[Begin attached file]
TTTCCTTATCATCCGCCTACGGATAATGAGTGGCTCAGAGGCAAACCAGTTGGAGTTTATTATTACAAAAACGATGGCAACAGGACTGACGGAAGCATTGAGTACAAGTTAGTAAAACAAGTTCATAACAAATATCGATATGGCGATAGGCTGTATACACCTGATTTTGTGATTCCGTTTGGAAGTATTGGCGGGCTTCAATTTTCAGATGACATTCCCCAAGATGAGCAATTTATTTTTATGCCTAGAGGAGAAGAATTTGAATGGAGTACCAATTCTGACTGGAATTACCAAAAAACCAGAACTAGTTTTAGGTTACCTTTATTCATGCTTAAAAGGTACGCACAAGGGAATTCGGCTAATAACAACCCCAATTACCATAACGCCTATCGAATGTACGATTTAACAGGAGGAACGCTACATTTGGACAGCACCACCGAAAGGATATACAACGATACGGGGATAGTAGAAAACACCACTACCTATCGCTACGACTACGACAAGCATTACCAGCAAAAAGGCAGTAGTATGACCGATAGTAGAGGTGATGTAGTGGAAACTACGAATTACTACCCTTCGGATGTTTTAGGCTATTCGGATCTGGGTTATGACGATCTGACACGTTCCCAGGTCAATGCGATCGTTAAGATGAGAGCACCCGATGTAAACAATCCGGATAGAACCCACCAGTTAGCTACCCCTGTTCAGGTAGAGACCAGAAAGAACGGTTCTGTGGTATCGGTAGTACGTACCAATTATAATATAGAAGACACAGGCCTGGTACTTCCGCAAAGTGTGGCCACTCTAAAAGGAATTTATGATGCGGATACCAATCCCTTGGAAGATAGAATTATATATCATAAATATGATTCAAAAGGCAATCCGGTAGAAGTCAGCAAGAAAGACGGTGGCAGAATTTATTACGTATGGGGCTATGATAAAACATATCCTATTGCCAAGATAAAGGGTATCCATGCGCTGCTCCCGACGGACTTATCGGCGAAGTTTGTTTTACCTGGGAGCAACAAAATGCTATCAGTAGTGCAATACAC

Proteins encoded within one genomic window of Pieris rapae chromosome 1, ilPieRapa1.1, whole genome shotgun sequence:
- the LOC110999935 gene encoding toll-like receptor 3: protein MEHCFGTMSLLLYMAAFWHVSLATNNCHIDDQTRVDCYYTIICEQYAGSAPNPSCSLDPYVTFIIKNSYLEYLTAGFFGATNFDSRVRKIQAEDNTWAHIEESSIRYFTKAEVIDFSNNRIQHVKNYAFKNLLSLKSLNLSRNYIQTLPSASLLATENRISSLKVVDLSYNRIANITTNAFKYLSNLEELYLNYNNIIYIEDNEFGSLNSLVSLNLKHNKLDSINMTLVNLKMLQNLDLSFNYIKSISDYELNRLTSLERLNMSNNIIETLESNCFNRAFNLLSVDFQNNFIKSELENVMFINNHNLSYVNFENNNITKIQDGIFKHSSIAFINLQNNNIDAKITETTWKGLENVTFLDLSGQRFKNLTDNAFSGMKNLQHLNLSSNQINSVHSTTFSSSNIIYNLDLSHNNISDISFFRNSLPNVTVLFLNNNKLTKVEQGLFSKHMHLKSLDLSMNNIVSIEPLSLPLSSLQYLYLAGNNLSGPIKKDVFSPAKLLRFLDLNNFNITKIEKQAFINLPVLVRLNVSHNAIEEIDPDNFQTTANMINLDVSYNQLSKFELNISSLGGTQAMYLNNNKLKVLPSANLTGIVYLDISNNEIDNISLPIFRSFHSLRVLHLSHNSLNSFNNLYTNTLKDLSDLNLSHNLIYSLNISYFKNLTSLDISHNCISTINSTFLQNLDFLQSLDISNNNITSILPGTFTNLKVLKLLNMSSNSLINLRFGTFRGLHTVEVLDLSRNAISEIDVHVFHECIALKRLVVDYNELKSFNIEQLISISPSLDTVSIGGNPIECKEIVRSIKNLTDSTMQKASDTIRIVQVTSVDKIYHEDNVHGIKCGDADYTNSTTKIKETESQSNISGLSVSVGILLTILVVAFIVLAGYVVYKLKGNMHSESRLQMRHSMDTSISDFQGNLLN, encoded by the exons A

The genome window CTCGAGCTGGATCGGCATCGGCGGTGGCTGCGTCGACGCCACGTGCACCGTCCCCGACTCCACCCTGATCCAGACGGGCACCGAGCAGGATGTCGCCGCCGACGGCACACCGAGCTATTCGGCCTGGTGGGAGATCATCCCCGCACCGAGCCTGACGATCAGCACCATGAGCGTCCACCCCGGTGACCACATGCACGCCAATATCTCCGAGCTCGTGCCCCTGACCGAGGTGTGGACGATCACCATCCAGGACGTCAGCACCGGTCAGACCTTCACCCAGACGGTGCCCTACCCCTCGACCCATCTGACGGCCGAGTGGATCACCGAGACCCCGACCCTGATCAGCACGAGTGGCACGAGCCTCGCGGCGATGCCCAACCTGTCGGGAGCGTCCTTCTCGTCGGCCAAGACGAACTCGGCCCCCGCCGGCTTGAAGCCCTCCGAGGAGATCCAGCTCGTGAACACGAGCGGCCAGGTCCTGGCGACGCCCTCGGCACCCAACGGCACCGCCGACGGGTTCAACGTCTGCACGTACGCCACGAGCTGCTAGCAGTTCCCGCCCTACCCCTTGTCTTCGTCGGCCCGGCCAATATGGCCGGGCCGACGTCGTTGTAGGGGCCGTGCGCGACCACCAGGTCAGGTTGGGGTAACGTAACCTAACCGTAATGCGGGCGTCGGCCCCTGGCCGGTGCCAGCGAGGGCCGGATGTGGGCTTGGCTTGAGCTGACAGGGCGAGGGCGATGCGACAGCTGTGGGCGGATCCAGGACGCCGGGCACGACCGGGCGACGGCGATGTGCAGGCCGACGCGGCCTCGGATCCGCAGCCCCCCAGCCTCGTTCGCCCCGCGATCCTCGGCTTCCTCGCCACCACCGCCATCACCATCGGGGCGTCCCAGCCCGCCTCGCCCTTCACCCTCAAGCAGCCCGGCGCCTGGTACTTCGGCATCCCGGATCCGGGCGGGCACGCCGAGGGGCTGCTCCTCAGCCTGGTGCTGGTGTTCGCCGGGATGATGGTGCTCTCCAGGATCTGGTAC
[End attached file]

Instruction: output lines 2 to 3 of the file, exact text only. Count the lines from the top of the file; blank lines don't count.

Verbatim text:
Proteins encoded within one genomic window of Pieris rapae chromosome 1, ilPieRapa1.1, whole genome shotgun sequence:
- the LOC110999935 gene encoding toll-like receptor 3: protein MEHCFGTMSLLLYMAAFWHVSLATNNCHIDDQTRVDCYYTIICEQYAGSAPNPSCSLDPYVTFIIKNSYLEYLTAGFFGATNFDSRVRKIQAEDNTWAHIEESSIRYFTKAEVIDFSNNRIQHVKNYAFKNLLSLKSLNLSRNYIQTLPSASLLATENRISSLKVVDLSYNRIANITTNAFKYLSNLEELYLNYNNIIYIEDNEFGSLNSLVSLNLKHNKLDSINMTLVNLKMLQNLDLSFNYIKSISDYELNRLTSLERLNMSNNIIETLESNCFNRAFNLLSVDFQNNFIKSELENVMFINNHNLSYVNFENNNITKIQDGIFKHSSIAFINLQNNNIDAKITETTWKGLENVTFLDLSGQRFKNLTDNAFSGMKNLQHLNLSSNQINSVHSTTFSSSNIIYNLDLSHNNISDISFFRNSLPNVTVLFLNNNKLTKVEQGLFSKHMHLKSLDLSMNNIVSIEPLSLPLSSLQYLYLAGNNLSGPIKKDVFSPAKLLRFLDLNNFNITKIEKQAFINLPVLVRLNVSHNAIEEIDPDNFQTTANMINLDVSYNQLSKFELNISSLGGTQAMYLNNNKLKVLPSANLTGIVYLDISNNEIDNISLPIFRSFHSLRVLHLSHNSLNSFNNLYTNTLKDLSDLNLSHNLIYSLNISYFKNLTSLDISHNCISTINSTFLQNLDFLQSLDISNNNITSILPGTFTNLKVLKLLNMSSNSLINLRFGTFRGLHTVEVLDLSRNAISEIDVHVFHECIALKRLVVDYNELKSFNIEQLISISPSLDTVSIGGNPIECKEIVRSIKNLTDSTMQKASDTIRIVQVTSVDKIYHEDNVHGIKCGDADYTNSTTKIKETESQSNISGLSVSVGILLTILVVAFIVLAGYVVYKLKGNMHSESRLQMRHSMDTSISDFQGNLLN, encoded by the exons A